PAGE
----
Happiness from Milton Bradley (1972)

Happiness from Milton Bradley (1972)

Company: Milton Bradley
Release date: 1972
Ages: 9+
# of players: 2-6

Released in 1972 by Milton Bradley, the Happiness Game is a throwback to the days of flower power and hippie love culture. Advertised as the “now” game in television and print advertising, it had very groovy overtones. Two to six players to move around the board, shedding their hang-ups and acquiring positive attributes such as love, faith, and friendship. This self-improvement leads to the game’s ultimate goal of true HAPPINESS. What could be more 1970s than that!

The playing surface is a sight to behold, comprising six circular tracks. The tracks represent Faith, Health, Friendship, Knowledge, Love, and Self Improvement. Traveling around each earns players a key of that kind that is placed in their Rainbow Stand. The first player to complete their Rainbow of Happiness is declared the winner.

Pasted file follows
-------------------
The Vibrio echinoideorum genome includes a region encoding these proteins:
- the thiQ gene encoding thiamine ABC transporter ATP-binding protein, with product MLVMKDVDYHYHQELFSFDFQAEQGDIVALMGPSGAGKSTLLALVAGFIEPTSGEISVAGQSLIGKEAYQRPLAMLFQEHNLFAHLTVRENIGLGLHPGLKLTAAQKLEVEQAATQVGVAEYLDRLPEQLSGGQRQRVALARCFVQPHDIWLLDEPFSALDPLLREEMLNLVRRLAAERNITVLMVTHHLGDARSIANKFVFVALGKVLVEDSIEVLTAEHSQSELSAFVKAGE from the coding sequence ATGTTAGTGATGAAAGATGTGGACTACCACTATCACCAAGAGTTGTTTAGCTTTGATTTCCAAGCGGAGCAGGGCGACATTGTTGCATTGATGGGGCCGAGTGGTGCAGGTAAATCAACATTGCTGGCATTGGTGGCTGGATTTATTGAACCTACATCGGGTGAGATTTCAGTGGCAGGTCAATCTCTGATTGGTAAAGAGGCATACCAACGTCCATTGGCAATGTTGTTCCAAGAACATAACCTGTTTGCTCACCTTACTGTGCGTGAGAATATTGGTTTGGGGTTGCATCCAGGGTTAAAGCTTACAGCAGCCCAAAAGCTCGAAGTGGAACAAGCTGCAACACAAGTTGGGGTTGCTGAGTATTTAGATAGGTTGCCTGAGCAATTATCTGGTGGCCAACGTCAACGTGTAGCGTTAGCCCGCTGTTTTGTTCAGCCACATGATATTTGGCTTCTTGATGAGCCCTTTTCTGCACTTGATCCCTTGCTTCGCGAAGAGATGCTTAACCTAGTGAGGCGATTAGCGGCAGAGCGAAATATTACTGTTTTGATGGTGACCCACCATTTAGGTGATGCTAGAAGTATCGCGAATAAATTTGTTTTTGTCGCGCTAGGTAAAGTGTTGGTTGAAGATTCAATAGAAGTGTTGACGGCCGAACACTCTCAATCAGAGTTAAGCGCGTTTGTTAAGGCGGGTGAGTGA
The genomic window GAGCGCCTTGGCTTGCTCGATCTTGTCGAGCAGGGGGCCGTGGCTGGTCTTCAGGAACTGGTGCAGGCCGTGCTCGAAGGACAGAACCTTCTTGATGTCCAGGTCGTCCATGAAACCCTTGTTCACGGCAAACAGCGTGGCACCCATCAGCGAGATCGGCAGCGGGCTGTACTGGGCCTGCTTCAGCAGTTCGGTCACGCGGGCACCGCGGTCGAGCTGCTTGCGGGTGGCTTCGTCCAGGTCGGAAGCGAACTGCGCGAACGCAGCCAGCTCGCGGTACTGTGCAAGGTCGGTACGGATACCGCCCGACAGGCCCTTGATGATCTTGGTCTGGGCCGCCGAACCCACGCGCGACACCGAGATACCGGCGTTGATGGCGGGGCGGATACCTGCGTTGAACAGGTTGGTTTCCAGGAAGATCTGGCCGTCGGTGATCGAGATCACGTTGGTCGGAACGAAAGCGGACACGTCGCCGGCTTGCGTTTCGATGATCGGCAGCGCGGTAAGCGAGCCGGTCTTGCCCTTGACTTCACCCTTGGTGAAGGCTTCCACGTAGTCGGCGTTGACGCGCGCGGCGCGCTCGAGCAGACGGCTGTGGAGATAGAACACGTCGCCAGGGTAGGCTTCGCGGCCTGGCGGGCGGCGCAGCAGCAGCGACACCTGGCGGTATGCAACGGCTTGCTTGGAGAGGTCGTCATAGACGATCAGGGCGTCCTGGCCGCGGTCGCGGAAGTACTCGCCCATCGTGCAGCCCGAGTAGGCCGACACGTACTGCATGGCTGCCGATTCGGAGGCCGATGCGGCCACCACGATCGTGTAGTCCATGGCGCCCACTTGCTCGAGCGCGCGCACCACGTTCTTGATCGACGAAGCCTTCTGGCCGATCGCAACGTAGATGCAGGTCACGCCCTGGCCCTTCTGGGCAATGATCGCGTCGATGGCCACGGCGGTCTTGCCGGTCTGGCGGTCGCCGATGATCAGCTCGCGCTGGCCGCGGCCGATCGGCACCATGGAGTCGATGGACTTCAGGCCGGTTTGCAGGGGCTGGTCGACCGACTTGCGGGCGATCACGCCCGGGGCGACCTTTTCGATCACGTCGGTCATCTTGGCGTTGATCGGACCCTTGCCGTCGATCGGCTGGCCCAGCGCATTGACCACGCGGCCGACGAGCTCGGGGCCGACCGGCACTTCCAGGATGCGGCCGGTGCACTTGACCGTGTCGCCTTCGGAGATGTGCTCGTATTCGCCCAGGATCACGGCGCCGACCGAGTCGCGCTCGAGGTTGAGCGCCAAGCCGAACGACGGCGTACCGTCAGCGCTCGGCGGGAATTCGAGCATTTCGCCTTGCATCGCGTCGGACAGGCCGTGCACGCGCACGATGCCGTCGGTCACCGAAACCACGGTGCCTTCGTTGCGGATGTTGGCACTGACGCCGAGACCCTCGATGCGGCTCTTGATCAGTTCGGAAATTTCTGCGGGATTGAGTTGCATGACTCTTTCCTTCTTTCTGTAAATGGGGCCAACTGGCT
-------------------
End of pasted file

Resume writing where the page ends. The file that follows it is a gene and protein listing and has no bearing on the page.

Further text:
To increase the difficulty each track contains a number of special coloured spaces that represent money, cause the player to return to the start or draw one of the fate and self-improvement cards.

The Happiness Game features a number of unique spinners that allow players to move around the board. In addition to the Rainbow Wheel spinner in the centre of the board, the Love Track has an arrow-through-the-heart spinner, the Faith Track has a spinner in the shape of a lightning bolt, and the Knowledge Track has a spinner in the shape of a raised knob representing a computer wheel. These all pale in comparison to the pachinko-style hand in the Friendship Track, however. The hand contains a steel ball which, when activated, rolls the ball towards the wrist and then into the numbered fingers indicating the number of spaces a playing piece should be moved.

A variety of sayings printed on the board also add to the trippy vibe: “Life Loves You”, “Books Are Your Friends”, and “Phoniness is Out.” The Happiness Game provided a unique brand of board-game positivity before disappearing from store shelves in 1978.

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